Bakeries quickly become (not to sound too Brady Bunch, here) "taboo" when you find out that your child has nut allergies. Too much risk of cross-contamination. Ditto for ice cream parlors, but that's a whole 'nother blog entry.
Whether you harbor an inner Martha Stewart or not, the minute you become the "Baking Mom" you discover that you better know how to wield a pastry bag with some skill and aplomb if you don't want to embarrass your child at their birthday party (or at someone else's party. You're sending their own treats, there, too.) Hey, if the supermarket bakery can do it, so can I.
It's not always easy to find the supplies you need to basically open a small-sized bakery right in your home kitchen. Wilton has some excellent cake pans (including one for a Barbie cake--crucial for girls, I've found) as well as lots of cake decorating supplies like pastry bags and tips, how-to books and videos. (Important note: Wilton's new ingredients labels on decorating sugars and some frostings give allergy warnings for peanuts and tree nuts, though, so skip those. I'm still looking for across-the-board safe sugars and decorating stuff, so stay tuned.
When you are the parent of a food-allergic child, so many things feel out of your control. You know there will be times that your child has to miss out on certain things. However, when you put on your figurative chef's hat and become the "Baking Mom" or "Dad" you know you are providing your child with a treat that they can safely eat, along with the rest of the class. For that one moment or maybe that whole day, they don't have to feel different. That fact alone is worth a whole lot of little pink pastry bag "shell border" decorations that dye your fingers pink for about three days.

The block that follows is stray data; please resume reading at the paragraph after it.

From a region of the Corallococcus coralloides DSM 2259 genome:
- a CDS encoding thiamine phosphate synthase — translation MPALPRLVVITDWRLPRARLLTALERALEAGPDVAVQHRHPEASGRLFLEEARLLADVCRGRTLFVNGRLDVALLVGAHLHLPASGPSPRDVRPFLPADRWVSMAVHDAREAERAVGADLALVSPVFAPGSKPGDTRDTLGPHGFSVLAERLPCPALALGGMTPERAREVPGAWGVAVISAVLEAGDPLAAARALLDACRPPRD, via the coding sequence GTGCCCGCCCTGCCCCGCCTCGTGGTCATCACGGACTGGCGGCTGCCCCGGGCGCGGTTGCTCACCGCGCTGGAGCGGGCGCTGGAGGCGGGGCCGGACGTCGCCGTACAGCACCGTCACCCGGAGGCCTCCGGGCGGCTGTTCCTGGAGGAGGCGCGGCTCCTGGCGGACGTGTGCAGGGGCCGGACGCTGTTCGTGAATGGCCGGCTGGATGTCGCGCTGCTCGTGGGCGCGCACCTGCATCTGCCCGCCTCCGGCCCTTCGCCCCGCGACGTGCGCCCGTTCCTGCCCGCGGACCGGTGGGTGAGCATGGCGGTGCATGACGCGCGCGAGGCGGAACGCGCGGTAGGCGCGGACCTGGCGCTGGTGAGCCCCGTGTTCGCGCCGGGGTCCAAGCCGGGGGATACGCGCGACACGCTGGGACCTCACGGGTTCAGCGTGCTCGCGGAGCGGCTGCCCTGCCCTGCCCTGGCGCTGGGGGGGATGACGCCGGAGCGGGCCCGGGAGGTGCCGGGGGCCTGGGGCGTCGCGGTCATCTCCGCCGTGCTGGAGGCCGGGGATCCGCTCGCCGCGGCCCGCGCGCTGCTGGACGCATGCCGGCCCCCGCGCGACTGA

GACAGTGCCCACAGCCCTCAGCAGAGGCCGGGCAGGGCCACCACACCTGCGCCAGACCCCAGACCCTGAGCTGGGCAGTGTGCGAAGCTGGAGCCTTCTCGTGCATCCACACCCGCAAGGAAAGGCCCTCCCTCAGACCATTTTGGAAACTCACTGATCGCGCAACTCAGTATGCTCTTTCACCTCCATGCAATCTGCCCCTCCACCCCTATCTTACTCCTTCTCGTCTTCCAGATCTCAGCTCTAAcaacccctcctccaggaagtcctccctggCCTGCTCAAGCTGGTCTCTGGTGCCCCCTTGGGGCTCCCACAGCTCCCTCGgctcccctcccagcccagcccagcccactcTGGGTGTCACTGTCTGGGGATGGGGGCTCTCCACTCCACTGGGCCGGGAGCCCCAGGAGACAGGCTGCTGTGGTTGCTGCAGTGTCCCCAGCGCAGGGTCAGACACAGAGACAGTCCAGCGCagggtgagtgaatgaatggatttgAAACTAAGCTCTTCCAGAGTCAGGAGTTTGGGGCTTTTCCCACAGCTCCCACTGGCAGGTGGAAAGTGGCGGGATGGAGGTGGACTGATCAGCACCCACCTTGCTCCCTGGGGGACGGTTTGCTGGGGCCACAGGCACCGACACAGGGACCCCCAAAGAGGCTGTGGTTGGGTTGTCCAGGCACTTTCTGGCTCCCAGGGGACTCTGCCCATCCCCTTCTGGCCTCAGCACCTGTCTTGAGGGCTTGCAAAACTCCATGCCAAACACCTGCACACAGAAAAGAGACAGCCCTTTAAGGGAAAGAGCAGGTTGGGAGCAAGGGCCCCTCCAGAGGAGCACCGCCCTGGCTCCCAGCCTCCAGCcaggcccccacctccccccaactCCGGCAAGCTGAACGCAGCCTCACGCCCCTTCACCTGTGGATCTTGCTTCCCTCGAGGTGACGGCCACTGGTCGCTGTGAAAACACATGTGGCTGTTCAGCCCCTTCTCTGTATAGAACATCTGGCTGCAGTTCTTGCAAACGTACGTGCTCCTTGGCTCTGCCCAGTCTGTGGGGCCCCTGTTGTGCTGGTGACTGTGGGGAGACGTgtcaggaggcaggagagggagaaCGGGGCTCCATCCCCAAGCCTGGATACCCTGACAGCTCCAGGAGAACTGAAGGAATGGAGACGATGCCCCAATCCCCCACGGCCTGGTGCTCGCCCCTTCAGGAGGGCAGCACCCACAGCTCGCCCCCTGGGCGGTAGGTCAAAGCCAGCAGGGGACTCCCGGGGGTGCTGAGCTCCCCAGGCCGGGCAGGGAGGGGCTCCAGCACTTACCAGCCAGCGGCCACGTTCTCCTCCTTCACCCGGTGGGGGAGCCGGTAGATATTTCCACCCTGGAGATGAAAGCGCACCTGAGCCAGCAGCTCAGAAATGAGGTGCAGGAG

Basically, giving your child the fruits of your baking labors is like offering them your love on a plate. Not a bad day's work.
My days as the official class "Baking Mom" might be numbered. My younger daughter's pre-school, for example, does not allow home-baked goods due to the wide variety of food allergies (eggs, milk, peanut) represented. It may be a matter of time until the elementary schools have the same policy.
Whatever happens, I know that I gave my sweet kid some sweets that had the best and definitely safest ingredient of all: a mom's love.